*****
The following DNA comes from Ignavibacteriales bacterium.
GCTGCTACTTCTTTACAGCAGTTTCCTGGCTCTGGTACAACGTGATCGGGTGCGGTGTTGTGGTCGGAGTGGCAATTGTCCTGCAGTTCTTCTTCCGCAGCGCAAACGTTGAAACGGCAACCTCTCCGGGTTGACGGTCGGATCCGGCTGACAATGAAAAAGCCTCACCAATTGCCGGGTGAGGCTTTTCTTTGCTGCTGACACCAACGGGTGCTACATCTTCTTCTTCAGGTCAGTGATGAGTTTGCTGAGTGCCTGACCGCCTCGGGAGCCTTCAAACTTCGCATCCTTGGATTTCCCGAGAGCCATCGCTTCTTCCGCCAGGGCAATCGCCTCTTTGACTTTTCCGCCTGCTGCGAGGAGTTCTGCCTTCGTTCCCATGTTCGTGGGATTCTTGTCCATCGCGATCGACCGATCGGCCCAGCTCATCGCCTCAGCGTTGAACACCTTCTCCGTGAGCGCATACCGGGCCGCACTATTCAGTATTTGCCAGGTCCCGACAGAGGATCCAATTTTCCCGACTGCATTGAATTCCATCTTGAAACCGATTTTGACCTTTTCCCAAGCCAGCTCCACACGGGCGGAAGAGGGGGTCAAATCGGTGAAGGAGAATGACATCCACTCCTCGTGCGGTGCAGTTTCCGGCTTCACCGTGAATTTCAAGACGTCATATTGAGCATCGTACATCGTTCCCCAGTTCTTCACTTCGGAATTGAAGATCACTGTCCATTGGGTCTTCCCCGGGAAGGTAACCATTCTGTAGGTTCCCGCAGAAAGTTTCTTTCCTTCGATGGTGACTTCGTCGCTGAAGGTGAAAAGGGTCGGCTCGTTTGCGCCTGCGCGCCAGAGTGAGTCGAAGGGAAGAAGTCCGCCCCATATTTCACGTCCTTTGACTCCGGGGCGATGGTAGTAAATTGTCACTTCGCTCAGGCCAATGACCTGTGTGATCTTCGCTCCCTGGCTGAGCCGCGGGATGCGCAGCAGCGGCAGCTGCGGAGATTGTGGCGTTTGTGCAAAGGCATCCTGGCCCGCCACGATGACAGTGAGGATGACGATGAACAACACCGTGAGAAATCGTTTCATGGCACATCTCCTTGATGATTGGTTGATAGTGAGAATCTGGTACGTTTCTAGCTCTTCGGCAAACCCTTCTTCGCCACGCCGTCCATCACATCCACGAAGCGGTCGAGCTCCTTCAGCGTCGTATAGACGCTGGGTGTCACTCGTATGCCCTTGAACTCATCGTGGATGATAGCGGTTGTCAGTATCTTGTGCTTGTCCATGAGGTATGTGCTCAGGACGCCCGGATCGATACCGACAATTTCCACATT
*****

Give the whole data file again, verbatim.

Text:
The following DNA comes from Ignavibacteriales bacterium.
GCTGCTACTTCTTTACAGCAGTTTCCTGGCTCTGGTACAACGTGATCGGGTGCGGTGTTGTGGTCGGAGTGGCAATTGTCCTGCAGTTCTTCTTCCGCAGCGCAAACGTTGAAACGGCAACCTCTCCGGGTTGACGGTCGGATCCGGCTGACAATGAAAAAGCCTCACCAATTGCCGGGTGAGGCTTTTCTTTGCTGCTGACACCAACGGGTGCTACATCTTCTTCTTCAGGTCAGTGATGAGTTTGCTGAGTGCCTGACCGCCTCGGGAGCCTTCAAACTTCGCATCCTTGGATTTCCCGAGAGCCATCGCTTCTTCCGCCAGGGCAATCGCCTCTTTGACTTTTCCGCCTGCTGCGAGGAGTTCTGCCTTCGTTCCCATGTTCGTGGGATTCTTGTCCATCGCGATCGACCGATCGGCCCAGCTCATCGCCTCAGCGTTGAACACCTTCTCCGTGAGCGCATACCGGGCCGCACTATTCAGTATTTGCCAGGTCCCGACAGAGGATCCAATTTTCCCGACTGCATTGAATTCCATCTTGAAACCGATTTTGACCTTTTCCCAAGCCAGCTCCACACGGGCGGAAGAGGGGGTCAAATCGGTGAAGGAGAATGACATCCACTCCTCGTGCGGTGCAGTTTCCGGCTTCACCGTGAATTTCAAGACGTCATATTGAGCATCGTACATCGTTCCCCAGTTCTTCACTTCGGAATTGAAGATCACTGTCCATTGGGTCTTCCCCGGGAAGGTAACCATTCTGTAGGTTCCCGCAGAAAGTTTCTTTCCTTCGATGGTGACTTCGTCGCTGAAGGTGAAAAGGGTCGGCTCGTTTGCGCCTGCGCGCCAGAGTGAGTCGAAGGGAAGAAGTCCGCCCCATATTTCACGTCCTTTGACTCCGGGGCGATGGTAGTAAATTGTCACTTCGCTCAGGCCAATGACCTGTGTGATCTTCGCTCCCTGGCTGAGCCGCGGGATGCGCAGCAGCGGCAGCTGCGGAGATTGTGGCGTTTGTGCAAAGGCATCCTGGCCCGCCACGATGACAGTGAGGATGACGATGAACAACACCGTGAGAAATCGTTTCATGGCACATCTCCTTGATGATTGGTTGATAGTGAGAATCTGGTACGTTTCTAGCTCTTCGGCAAACCCTTCTTCGCCACGCCGTCCATCACATCCACGAAGCGGTCGAGCTCCTTCAGCGTCGTATAGACGCTGGGTGTCACTCGTATGCCCTTGAACTCATCGTGGATGATAGCGGTTGTCAGTATCTTGTGCTTGTCCATGAGGTATGTGCTCAGGACGCCCGGATCGATACCGACAATTTCCACATT